You create a good design, test it, and put it into production.
Granted I've been doing this since Bill Gates was a kid, but seriously, muddling through it is the wrong approach.
Reading this case study I see two issues:
1) if you don't start with a plan with solid requirements, you can really waste time trying to make a Toyota Corolla ready to compete in the Indy 500.
2) Often businesses and business owners have really no clue about technology. Assuming you can run your business on a $20 router with a 50-cent power supply is naive, at best.
You get what you pay for.
If, at day one, you said, look, here's a Cisco router and a Cisco WLAN system. It will cost you $1500, but when I come back in a year, it will still be running, and it can be configured or re-configured to do just about anything.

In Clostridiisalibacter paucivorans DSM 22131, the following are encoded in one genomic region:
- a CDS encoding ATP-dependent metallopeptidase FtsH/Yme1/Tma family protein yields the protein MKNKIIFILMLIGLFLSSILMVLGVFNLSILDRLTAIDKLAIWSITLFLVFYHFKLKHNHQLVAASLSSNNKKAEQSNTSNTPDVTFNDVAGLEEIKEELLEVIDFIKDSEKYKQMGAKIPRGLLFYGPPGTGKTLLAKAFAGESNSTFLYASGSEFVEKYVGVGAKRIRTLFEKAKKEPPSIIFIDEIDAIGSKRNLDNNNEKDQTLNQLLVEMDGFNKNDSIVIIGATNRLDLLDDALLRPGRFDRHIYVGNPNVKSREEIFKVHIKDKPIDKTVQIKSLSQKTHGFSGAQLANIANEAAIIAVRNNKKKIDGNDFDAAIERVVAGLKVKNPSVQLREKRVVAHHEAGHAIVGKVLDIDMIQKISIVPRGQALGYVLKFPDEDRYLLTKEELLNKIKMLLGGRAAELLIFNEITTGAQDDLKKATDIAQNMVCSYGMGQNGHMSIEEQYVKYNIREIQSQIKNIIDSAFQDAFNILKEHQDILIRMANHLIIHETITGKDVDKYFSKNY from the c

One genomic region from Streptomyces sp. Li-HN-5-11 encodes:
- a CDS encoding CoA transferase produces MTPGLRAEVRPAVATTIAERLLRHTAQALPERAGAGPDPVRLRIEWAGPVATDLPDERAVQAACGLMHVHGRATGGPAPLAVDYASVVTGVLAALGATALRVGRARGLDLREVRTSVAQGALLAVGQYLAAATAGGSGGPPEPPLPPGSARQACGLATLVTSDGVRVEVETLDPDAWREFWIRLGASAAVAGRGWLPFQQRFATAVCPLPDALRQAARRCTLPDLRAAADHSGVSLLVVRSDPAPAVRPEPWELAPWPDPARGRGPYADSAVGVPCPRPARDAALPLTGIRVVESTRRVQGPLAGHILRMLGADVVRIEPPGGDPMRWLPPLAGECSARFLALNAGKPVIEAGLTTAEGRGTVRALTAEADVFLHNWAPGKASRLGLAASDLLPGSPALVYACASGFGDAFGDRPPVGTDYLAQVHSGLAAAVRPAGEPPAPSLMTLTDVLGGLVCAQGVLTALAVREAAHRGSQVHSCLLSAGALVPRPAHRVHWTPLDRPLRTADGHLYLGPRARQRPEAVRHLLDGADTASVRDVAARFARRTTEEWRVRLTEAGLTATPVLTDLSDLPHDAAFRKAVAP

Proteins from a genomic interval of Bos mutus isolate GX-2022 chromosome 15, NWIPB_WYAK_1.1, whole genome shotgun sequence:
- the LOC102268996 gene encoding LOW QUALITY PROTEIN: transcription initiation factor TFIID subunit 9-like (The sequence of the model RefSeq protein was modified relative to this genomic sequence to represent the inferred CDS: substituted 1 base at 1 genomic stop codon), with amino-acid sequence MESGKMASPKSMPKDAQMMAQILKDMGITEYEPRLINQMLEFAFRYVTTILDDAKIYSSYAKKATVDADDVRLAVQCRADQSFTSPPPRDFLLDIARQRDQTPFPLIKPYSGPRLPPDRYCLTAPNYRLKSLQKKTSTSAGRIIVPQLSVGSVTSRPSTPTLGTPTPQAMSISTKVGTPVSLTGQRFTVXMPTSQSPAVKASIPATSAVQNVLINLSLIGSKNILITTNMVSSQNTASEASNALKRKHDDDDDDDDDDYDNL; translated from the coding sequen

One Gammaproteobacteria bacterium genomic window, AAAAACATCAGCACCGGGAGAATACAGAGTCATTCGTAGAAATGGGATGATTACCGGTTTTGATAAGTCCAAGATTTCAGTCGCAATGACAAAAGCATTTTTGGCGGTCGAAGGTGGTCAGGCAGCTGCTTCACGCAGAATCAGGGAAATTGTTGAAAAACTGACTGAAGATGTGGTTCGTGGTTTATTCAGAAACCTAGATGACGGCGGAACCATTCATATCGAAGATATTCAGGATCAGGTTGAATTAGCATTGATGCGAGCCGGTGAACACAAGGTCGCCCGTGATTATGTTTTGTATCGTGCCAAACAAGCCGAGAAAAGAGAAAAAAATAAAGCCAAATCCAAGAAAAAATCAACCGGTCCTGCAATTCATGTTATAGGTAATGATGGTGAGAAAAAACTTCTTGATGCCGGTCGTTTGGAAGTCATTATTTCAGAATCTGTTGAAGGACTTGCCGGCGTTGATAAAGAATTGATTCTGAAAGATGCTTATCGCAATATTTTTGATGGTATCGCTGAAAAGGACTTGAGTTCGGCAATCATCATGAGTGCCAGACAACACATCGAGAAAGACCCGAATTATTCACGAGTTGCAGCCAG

If you cannot afford it, here is a lower-cost Sonicwall, Aerohive, or Aruba solution.
Trying to use consumer-grade equipment for a business is a huge mistake. Most of it does not have the feature-set you need, and most does not have the stability and reliability/redundancy features that are also needed.
Been there, done that.
To race in the Indy 500 you start with a race car and refine it, don't try to muddle through to try to make your Honda Civic look like a Honda Indy car
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